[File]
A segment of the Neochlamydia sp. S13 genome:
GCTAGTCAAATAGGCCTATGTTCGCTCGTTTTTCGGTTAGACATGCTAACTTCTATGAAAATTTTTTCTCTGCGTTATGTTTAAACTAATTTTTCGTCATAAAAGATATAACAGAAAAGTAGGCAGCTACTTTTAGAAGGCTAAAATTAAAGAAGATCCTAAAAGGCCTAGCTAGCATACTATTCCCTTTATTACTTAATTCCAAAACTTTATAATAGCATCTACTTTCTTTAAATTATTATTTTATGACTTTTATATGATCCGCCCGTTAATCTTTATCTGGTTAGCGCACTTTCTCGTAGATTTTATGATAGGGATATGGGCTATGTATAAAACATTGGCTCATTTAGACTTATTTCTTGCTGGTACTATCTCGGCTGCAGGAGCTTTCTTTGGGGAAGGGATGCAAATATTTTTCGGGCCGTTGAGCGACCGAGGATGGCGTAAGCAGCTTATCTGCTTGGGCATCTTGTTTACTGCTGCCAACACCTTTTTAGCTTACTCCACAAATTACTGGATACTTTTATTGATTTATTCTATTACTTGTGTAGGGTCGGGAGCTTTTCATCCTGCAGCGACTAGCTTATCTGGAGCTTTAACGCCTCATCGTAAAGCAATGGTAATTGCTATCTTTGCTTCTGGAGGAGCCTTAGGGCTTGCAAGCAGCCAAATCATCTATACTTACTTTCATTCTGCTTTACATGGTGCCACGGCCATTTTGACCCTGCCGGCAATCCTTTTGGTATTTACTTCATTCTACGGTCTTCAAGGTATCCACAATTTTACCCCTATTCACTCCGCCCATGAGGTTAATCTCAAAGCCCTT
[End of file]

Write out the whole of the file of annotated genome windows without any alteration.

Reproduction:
A segment of the Neochlamydia sp. S13 genome:
GCTAGTCAAATAGGCCTATGTTCGCTCGTTTTTCGGTTAGACATGCTAACTTCTATGAAAATTTTTTCTCTGCGTTATGTTTAAACTAATTTTTCGTCATAAAAGATATAACAGAAAAGTAGGCAGCTACTTTTAGAAGGCTAAAATTAAAGAAGATCCTAAAAGGCCTAGCTAGCATACTATTCCCTTTATTACTTAATTCCAAAACTTTATAATAGCATCTACTTTCTTTAAATTATTATTTTATGACTTTTATATGATCCGCCCGTTAATCTTTATCTGGTTAGCGCACTTTCTCGTAGATTTTATGATAGGGATATGGGCTATGTATAAAACATTGGCTCATTTAGACTTATTTCTTGCTGGTACTATCTCGGCTGCAGGAGCTTTCTTTGGGGAAGGGATGCAAATATTTTTCGGGCCGTTGAGCGACCGAGGATGGCGTAAGCAGCTTATCTGCTTGGGCATCTTGTTTACTGCTGCCAACACCTTTTTAGCTTACTCCACAAATTACTGGATACTTTTATTGATTTATTCTATTACTTGTGTAGGGTCGGGAGCTTTTCATCCTGCAGCGACTAGCTTATCTGGAGCTTTAACGCCTCATCGTAAAGCAATGGTAATTGCTATCTTTGCTTCTGGAGGAGCCTTAGGGCTTGCAAGCAGCCAAATCATCTATACTTACTTTCATTCTGCTTTACATGGTGCCACGGCCATTTTGACCCTGCCGGCAATCCTTTTGGTATTTACTTCATTCTACGGTCTTCAAGGTATCCACAATTTTACCCCTATTCACTCCGCCCATGAGGTTAATCTCAAAGCCCTT